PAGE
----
(Reuters) - A New York man has pleaded guilty to trying to help Islamic State by travelling to Turkey with the goal of entering Syria and fighting for the militant group, federal prosecutors announced on Tuesday.
Arafat Nagi, 47, entered his plea on Monday before U.S. District Judge Richard Arcara in Buffalo, New York, the U.S. Department of Justice said.
“The plea gives the court wide sentencing latitude and we trust the judge to be fair,” Jeremy Schwartz, Nagi’s lawyer, said in an email. “Mr. Nagi never engaged in violence and he does not wish harm to the United States.”
Nagi, of Lackawanna, New York, is scheduled to be sentenced by Arcara on May 7. He faces a maximum sentence of 15 years in prison, according to prosecutors.
Nagi, who was born in the United States to Yemeni parents, was arrested in July 2015 and charged with attempting to materially aid Islamic State. Prosecutors said he pledging allegiance to the group and travelled to Turkey twice, in October 2012 and July 2014, to meet Islamic State supporters.
Prosecutors said at the time that the arrest followed a Federal Bureau of Investigation probe prompted by a tip from one of Nagi’s neighbours in Lackawanna, which is located in upstate New York near Buffalo.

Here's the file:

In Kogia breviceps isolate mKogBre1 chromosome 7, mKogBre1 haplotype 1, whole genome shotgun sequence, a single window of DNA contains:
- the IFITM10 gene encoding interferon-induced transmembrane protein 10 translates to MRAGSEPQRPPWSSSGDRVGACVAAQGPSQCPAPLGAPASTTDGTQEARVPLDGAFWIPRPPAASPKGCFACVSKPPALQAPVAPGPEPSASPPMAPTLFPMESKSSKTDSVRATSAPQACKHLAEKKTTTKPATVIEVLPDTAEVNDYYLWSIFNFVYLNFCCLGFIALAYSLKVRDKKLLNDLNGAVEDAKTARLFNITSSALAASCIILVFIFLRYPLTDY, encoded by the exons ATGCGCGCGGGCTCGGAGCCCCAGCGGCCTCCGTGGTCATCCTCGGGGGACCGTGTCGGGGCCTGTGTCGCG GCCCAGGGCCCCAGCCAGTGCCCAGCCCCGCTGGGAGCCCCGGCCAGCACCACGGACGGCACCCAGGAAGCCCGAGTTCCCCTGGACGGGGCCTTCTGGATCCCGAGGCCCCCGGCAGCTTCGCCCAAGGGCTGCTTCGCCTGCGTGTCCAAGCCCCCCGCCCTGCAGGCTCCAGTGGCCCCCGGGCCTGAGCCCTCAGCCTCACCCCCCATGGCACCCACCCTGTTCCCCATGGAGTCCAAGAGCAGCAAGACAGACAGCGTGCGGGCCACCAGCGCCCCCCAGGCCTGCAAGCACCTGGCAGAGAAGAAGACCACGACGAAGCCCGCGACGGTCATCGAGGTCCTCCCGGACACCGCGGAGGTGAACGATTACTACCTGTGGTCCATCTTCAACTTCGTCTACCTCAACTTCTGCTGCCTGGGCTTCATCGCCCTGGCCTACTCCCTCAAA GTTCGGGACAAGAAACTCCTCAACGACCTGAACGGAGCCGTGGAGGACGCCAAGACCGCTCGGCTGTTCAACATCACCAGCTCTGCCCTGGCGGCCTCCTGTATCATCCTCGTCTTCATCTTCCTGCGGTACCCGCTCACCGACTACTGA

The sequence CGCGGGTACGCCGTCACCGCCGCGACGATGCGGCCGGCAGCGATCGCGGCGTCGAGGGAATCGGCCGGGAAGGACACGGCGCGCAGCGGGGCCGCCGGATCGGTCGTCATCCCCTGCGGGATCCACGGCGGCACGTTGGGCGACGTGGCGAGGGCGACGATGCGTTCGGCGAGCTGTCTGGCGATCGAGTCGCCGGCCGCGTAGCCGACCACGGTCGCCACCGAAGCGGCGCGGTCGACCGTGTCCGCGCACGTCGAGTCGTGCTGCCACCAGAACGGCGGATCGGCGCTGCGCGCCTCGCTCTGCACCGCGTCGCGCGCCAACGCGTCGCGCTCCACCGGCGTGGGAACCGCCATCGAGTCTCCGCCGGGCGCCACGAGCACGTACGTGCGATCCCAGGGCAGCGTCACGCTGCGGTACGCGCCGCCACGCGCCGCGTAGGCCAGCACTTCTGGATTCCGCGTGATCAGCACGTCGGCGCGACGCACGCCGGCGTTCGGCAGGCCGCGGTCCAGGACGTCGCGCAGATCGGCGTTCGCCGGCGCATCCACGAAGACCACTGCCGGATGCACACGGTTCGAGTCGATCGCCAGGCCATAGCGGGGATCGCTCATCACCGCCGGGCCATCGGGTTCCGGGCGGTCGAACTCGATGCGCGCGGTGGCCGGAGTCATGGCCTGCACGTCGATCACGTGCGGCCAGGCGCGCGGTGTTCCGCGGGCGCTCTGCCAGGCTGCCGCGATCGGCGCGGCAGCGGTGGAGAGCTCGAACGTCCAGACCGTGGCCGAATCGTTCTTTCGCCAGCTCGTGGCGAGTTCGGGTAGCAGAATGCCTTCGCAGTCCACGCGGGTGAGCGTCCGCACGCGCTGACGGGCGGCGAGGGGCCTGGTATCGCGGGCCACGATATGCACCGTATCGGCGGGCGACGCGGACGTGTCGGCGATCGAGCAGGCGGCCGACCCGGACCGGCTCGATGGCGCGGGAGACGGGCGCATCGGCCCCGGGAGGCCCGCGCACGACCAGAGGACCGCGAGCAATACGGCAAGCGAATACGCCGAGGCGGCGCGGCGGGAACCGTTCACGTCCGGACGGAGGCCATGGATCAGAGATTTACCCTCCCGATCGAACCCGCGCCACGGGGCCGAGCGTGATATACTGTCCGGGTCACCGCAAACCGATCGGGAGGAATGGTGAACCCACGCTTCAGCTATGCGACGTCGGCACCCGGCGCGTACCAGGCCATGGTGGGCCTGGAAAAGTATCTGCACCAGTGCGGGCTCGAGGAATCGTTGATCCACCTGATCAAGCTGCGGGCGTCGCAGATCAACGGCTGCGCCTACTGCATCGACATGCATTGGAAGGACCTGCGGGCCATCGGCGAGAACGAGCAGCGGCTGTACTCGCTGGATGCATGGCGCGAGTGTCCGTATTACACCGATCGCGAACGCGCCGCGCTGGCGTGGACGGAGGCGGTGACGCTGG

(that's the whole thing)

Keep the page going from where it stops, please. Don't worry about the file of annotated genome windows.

The neighbour told the FBI that Nagi regularly argued with local residents about his beliefs, which included support of Islamic State, and was planning to travel to Turkey again, according to prosecutors.
Upon searching Nagi’s apartment, law enforcement found military equipment, including body armour, a machete and night vision goggles, prosecutors said.
Lackawanna drew national attention as the home of the so-called “Lackawanna Six,” a group of young American men of Yemeni descent who pleaded guilty to providing material support for terrorism by attending al Qaeda’s al Farouk training camp in Afghanistan in early 2001.
Multiple people are currently facing charges of aiding Islamic State in New York federal courts, including Sayfullo Saipov, accused of killing eight people by driving a truck into a New York bicycle path, and Akayed Ullah, accused of trying to detonate a homemade bomb in a Manhattan subway station.
Reporting By Brendan Pierson in New York; Editing by Tom Brown